For many people looking at the latest version of the UML, the most unfamiliar diagram is the new activity diagram. This is particularly unfamiliar since it is a diagram that was not present in works of either Booch, Jacobson, or Rumbaugh. In fact it is based upon the event diagram of Odell, although the notation is very different to that in Odell's books.
The activity diagram focuses on activities, chunks of process that may or may not correspond to methods or member functions, and the sequencing of these activities. In this sense it is like a flow chart. It differs, however, from a flow chart in that it explicitly supports parallel activities and their synchronization. In the diagram we see the receive order activity triggers both the authorize payment and the check line item activities. Indeed the check line item is triggered for each line item on the order. Thus if an order has three line items the receive order activity would trigger four activities in parallel, leading (at least conceptually) to four separate threads. These threads, together with other threads started by the receive supplies activity, are synchronized before the order is dispatched.
Note that this diagram does not have an end point. This is typical of activity diagrams that define a business process which synchronizes several external incoming events. You can think of the diagram of defining the reaction to that process, which continues until everything that needs to be done is done. You can also draw activity diagrams with a single start and end point; such procedural diagrams are more like the conventional procedure invocations. Such procedural diagrams can also use parallel behavior.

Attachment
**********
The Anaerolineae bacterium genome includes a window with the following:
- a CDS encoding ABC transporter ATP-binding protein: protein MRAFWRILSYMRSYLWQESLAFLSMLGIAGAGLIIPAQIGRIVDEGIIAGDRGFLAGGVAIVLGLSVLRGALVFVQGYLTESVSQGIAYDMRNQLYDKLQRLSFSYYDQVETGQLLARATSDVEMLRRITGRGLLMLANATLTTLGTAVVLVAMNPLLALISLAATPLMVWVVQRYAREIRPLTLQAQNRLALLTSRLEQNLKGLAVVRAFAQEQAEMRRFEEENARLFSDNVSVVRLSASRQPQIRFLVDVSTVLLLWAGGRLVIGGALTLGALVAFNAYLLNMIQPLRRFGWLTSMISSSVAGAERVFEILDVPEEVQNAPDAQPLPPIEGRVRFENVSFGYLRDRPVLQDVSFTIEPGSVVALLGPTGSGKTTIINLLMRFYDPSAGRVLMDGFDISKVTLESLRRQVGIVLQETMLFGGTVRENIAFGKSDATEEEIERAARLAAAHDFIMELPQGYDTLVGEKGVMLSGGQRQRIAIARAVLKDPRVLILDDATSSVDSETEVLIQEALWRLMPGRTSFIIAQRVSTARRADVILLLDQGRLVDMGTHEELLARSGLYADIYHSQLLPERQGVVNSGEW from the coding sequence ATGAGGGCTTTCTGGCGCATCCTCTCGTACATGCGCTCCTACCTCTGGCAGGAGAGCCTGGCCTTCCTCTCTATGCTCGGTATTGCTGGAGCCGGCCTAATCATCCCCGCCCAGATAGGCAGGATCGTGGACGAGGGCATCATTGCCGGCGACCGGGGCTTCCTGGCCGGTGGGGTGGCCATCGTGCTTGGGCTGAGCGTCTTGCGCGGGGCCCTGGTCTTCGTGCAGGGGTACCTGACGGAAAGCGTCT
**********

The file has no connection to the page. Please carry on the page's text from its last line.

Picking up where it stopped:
The biggest disadvantage of activity diagrams is that they do not make explicit which objects execute which activities, and the way that the messaging works between them. You can label each activity with the responsible object, but that does not make the interactions between the objects clear (that's when you need to use an interaction diagram). Often it is useful to draw an activity diagram early on in the modeling of a process, to help you understand the overall process. Then you can use interaction diagrams to help you allocate activities to classes.
Activity diagrams are useful when you want to describe a behavior which is parallel, or when you want to show how behaviors in several use-cases interact.
Use interaction diagrams when you want to show how objects collaborate to implement an activity diagram. Use a state transition diagram to show how one object changes during its lifetime.
The best source for information here is [Odell foundations].
He gives a thorough description of event diagrams, which are the
original source for activity diagrams. Unfortunately the notation
is different, but the underlying concepts are very much the same.